Here's one in the face for EU Rep. Miszei and US Ambassador Chaudry, both of whom have been pleading with the AIE to include the Communists in discussions about the Presidency and other institutions of state.
This morning there was an event in Chisinau at which the deputies elected on July 29th formally received their mandates from the Electoral Commission. At the event Vlad Filat approached Vladimir Voronin in the name of the AIE and invited him to a discussion among all parliamentary party leaders, to take place next Tuesday. Voronin refused to accept the invitation, which came in both verbal and written form.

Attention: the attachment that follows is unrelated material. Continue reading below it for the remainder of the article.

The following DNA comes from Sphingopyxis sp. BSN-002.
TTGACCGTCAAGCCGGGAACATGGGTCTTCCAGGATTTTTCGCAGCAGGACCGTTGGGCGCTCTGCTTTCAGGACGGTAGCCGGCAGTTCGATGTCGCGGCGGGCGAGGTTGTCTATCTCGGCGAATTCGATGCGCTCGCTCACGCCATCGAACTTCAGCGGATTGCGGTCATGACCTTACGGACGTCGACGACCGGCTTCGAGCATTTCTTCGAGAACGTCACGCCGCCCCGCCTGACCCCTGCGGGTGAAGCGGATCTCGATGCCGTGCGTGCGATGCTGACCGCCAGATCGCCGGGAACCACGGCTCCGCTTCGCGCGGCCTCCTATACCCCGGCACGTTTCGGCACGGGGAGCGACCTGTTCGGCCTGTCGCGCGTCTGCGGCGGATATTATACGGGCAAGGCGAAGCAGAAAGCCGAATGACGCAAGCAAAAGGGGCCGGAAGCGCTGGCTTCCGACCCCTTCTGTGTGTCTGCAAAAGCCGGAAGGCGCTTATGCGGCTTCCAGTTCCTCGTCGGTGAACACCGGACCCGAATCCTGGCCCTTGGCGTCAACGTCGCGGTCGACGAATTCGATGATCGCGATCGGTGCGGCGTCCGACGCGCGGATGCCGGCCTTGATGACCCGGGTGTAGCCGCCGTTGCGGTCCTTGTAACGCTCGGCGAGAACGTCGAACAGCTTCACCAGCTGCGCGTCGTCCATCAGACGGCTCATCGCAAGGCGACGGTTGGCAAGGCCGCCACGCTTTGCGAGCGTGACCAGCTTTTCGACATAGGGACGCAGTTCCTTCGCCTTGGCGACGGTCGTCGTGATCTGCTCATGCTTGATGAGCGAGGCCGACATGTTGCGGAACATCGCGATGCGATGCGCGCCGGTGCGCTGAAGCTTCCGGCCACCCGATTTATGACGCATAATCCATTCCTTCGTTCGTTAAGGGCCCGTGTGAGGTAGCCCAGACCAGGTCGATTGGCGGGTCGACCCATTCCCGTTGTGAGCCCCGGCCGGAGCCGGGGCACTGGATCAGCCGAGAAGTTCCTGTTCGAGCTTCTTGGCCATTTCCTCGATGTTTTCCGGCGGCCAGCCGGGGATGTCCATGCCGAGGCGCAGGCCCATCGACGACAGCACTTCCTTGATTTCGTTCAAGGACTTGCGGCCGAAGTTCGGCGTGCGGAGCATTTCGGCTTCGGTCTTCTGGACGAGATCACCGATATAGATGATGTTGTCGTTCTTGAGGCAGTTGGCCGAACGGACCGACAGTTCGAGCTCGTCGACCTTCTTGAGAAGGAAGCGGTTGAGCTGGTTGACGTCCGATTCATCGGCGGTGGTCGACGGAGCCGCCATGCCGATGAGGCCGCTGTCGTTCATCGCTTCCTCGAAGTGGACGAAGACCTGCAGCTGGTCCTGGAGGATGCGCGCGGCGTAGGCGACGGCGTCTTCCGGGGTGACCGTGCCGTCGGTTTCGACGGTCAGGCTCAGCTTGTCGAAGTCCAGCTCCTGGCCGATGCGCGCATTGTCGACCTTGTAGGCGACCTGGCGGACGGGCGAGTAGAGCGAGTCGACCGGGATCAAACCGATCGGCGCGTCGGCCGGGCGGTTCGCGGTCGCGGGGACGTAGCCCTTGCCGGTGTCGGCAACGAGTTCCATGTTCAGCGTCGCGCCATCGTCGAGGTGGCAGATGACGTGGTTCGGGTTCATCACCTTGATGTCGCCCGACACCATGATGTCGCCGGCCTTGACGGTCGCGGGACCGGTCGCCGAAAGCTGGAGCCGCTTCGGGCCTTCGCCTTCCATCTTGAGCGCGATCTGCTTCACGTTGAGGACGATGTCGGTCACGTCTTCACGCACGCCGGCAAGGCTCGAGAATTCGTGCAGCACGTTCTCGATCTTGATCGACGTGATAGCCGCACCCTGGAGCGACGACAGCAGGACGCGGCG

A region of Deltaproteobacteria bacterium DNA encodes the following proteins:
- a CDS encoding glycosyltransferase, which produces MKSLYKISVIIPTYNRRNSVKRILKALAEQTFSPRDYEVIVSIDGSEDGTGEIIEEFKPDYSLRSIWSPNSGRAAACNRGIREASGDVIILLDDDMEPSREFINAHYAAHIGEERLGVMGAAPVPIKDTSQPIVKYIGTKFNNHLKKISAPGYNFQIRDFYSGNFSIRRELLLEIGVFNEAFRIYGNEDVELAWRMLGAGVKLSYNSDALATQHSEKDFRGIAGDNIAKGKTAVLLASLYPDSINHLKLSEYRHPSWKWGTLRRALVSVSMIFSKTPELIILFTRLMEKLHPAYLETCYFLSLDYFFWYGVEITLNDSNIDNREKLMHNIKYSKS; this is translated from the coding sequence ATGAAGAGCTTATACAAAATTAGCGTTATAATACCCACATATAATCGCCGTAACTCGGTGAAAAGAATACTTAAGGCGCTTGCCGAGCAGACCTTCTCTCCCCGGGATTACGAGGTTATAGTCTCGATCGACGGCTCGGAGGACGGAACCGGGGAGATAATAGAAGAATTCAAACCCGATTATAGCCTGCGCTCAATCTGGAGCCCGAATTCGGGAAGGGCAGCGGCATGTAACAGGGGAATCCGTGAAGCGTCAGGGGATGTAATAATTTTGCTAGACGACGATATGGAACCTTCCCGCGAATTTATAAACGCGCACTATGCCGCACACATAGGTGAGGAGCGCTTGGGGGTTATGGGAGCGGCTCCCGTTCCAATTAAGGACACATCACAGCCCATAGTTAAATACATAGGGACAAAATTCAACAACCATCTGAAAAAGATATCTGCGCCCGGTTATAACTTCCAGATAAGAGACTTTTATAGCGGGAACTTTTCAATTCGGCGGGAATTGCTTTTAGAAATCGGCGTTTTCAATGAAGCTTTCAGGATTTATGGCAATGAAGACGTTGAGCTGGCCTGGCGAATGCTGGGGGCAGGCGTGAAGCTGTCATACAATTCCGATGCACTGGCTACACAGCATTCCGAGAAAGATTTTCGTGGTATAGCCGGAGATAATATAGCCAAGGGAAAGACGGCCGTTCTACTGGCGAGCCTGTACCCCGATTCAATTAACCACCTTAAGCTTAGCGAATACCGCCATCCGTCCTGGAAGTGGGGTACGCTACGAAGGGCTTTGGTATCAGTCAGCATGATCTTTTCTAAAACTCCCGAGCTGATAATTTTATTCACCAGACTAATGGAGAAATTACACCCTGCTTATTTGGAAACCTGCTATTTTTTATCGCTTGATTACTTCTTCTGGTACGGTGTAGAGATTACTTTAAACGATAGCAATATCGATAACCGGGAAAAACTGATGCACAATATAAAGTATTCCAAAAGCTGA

Voronin now heads off to Sochi for a meeting of unclear purpose with Russian President Dimitry Medvedev, betraying his instinctive preference to rely on Russian influence rather than deal openly with the elected representatives of the Moldovan people.
Brussels and Washington need to realise that Voronin is yesterday's man and quietly shift their attention to younger, less-compromised leadership in the PCRM.
The AIE shouldn't be too concerned by Voronin's snub. My guess is that Tkaciuc will find them the eight votes they need to elect a president. Why? Because (a) this will keep 48 communist deputies in Parliament, whereas an anticipated election will likely see seats lost by the communists, and (b) going clearly into opposition is the best way to ensure that the Communist party is shaken up seriously enough to give Tkaciuc the opportunity to emerge as its leader.